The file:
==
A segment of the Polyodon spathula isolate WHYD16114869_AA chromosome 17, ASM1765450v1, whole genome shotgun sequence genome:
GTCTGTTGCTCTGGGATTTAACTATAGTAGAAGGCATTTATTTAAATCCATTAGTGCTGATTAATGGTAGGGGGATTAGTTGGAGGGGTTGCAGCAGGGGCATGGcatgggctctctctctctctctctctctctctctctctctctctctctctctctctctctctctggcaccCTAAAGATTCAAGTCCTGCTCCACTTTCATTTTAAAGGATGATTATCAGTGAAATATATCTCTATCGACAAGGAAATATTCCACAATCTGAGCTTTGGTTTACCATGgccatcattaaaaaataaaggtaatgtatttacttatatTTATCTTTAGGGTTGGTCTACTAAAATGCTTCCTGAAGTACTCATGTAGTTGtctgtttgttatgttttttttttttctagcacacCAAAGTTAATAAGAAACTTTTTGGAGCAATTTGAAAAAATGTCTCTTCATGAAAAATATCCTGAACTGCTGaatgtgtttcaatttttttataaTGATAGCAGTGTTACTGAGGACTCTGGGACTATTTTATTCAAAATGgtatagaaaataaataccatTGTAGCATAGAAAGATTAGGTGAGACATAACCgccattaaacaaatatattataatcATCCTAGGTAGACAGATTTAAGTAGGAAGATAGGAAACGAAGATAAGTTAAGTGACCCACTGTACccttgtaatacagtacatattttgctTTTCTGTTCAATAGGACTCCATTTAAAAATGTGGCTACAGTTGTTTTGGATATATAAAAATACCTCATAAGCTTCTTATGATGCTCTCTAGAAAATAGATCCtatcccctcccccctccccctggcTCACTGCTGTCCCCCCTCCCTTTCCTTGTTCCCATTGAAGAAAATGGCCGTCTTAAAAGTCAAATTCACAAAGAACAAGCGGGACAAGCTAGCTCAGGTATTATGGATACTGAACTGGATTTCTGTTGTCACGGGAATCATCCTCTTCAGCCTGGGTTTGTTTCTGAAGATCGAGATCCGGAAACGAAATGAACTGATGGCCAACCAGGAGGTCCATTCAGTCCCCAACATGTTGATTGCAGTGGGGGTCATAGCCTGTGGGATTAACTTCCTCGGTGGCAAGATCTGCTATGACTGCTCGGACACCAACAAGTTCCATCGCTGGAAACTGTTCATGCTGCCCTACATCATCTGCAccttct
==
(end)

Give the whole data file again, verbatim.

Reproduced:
A segment of the Polyodon spathula isolate WHYD16114869_AA chromosome 17, ASM1765450v1, whole genome shotgun sequence genome:
GTCTGTTGCTCTGGGATTTAACTATAGTAGAAGGCATTTATTTAAATCCATTAGTGCTGATTAATGGTAGGGGGATTAGTTGGAGGGGTTGCAGCAGGGGCATGGcatgggctctctctctctctctctctctctctctctctctctctctctctctctctctctctctggcaccCTAAAGATTCAAGTCCTGCTCCACTTTCATTTTAAAGGATGATTATCAGTGAAATATATCTCTATCGACAAGGAAATATTCCACAATCTGAGCTTTGGTTTACCATGgccatcattaaaaaataaaggtaatgtatttacttatatTTATCTTTAGGGTTGGTCTACTAAAATGCTTCCTGAAGTACTCATGTAGTTGtctgtttgttatgttttttttttttctagcacacCAAAGTTAATAAGAAACTTTTTGGAGCAATTTGAAAAAATGTCTCTTCATGAAAAATATCCTGAACTGCTGaatgtgtttcaatttttttataaTGATAGCAGTGTTACTGAGGACTCTGGGACTATTTTATTCAAAATGgtatagaaaataaataccatTGTAGCATAGAAAGATTAGGTGAGACATAACCgccattaaacaaatatattataatcATCCTAGGTAGACAGATTTAAGTAGGAAGATAGGAAACGAAGATAAGTTAAGTGACCCACTGTACccttgtaatacagtacatattttgctTTTCTGTTCAATAGGACTCCATTTAAAAATGTGGCTACAGTTGTTTTGGATATATAAAAATACCTCATAAGCTTCTTATGATGCTCTCTAGAAAATAGATCCtatcccctcccccctccccctggcTCACTGCTGTCCCCCCTCCCTTTCCTTGTTCCCATTGAAGAAAATGGCCGTCTTAAAAGTCAAATTCACAAAGAACAAGCGGGACAAGCTAGCTCAGGTATTATGGATACTGAACTGGATTTCTGTTGTCACGGGAATCATCCTCTTCAGCCTGGGTTTGTTTCTGAAGATCGAGATCCGGAAACGAAATGAACTGATGGCCAACCAGGAGGTCCATTCAGTCCCCAACATGTTGATTGCAGTGGGGGTCATAGCCTGTGGGATTAACTTCCTCGGTGGCAAGATCTGCTATGACTGCTCGGACACCAACAAGTTCCATCGCTGGAAACTGTTCATGCTGCCCTACATCATCTGCAccttct